‘Love’s Dog’ is a poem by Jen Hadfield, which explores the idea of love in an interesting and unique way, considering what the most important aspects of love are and how loving someone includes accepting flaws and imperfections. By avoiding the typical clichés of love and relationships, Hadfield is able to create a memorable and thought-provoking poem. Jen Hadfield was born in 1978 and studied English Literature and Language at the University of Edinburgh. Lots of her work considers an individual’s place in the world and society.
This poem is part of the Relationships Poetry Anthology for the Edexcel English Literature GCSE.
‘Love’s Dog’ Context
Hadfield was the youngest ever winner of the T.S. Eliot Poetry Prize when she was just 30 years old, for her collection ‘Nigh-No-Place’ of which ‘Love’s Dog’ is from. To win such a prestigious award, the most valuable annual poetry competition and often referred to as the ‘most coveted’ prize in poetry, was a big achievement.
‘Love’s Dog’ is significantly influenced by ‘A View of Things’ by Edwin Morgan, a famous Scottish poet, with his original poem containing the line “what I hate about love is its dog”. It also has a very similar repetition of “what I hate about love” and “what I love about love” although the poem is in one long stanza, in comparison to Hadfield’s being written in couplets. Hadfield has described how that line has had a lasting impact on her, and why it has been referenced in ‘Love’s Dog’ and even some of her other works.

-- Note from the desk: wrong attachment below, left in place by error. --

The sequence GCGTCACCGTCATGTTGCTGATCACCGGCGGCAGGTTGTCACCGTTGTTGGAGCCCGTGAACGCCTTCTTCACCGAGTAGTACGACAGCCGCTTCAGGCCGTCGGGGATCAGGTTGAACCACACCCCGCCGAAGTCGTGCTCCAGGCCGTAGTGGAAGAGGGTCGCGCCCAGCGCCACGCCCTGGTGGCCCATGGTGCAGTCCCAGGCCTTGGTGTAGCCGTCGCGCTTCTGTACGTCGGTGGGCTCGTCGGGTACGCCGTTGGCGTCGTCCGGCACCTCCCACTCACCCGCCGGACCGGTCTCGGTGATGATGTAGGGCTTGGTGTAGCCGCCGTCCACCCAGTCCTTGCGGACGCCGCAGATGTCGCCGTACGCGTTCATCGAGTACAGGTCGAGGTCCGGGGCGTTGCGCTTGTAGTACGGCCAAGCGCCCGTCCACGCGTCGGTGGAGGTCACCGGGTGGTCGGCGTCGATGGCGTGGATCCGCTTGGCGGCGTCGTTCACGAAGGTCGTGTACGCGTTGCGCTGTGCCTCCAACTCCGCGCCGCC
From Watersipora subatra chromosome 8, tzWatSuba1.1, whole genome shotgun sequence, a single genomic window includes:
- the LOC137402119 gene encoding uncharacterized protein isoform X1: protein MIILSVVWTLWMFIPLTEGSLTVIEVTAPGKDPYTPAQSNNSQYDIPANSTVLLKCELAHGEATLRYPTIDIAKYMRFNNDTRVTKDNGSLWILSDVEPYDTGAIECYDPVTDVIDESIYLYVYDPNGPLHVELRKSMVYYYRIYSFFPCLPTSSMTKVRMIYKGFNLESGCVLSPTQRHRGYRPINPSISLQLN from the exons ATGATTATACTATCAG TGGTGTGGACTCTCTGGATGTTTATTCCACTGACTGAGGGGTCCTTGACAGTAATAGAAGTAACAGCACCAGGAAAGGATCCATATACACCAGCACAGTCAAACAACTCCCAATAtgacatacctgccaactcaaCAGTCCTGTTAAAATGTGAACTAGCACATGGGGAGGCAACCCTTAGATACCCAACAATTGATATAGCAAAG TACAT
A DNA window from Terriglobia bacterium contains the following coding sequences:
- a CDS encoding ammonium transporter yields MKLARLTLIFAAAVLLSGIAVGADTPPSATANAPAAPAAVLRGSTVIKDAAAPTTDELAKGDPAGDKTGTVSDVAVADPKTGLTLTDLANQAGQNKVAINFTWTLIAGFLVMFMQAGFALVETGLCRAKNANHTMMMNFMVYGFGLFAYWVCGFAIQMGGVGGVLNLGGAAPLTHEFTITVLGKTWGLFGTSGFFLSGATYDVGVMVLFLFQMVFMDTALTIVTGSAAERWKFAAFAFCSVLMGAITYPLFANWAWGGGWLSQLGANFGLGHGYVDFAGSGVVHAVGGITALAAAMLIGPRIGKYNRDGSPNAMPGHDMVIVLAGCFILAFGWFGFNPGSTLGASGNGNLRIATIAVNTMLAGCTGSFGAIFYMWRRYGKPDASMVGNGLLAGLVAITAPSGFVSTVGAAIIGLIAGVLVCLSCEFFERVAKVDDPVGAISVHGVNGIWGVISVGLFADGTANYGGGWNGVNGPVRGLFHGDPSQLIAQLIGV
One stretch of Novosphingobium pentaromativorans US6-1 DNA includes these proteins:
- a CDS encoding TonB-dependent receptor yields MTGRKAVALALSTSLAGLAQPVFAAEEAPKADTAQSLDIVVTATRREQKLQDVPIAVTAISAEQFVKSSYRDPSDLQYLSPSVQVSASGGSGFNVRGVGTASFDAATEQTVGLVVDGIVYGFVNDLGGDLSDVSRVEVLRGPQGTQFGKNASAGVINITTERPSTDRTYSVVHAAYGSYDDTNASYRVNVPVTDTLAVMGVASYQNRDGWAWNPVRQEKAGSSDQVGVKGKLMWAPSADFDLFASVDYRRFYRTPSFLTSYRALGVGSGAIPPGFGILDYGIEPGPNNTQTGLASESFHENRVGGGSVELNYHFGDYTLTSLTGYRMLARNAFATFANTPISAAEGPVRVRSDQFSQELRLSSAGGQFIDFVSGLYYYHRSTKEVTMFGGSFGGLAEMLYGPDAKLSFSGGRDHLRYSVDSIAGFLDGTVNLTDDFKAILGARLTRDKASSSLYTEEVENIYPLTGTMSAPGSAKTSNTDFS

“That phrase of Edwin Morgan’s … stayed with me for a long time; it speaks to me of the effort and deliberation of love.”
Glossary of Terms from the Poem
- Diagnosis: Establishing and naming what is wrong with someone who is ill or with something that is not working properly.
- Prognosis: An assessment of someone’s future; usually about whether a patient will recover from an illness.
- Serum: A liquid medicine used to protect against disease.
- Doubloons: An old type of Spanish gold coin.
- Loathe: To feel a strong or intense dislike, hatred or disgust of someone or something.
- Bonemeal: The product of dried and ground animal bones, used as a fertiliser or in animal feed.
‘Love’s Dog’ Analysis
“What I love about love is its Eat-me/Drink-me”
This line is notable through its blending of repetition and a stop-start rhythm, with both techniques combining to influence the pace of the line. Repeating “love” is consistent with the rest of the poem and conforms to the general pattern, and “Eat-me/Drink-me” reflects this too with the repetition of “me”. It also continues from the previous line ending in “me me me” with the repetition of the final word creating the illusion of rhyme. Some readers may feel that this line contributes to a ‘repetitive cycle’ in the poem, perhaps linking this idea to the nature of love and relationships.
“its zookeeper – you”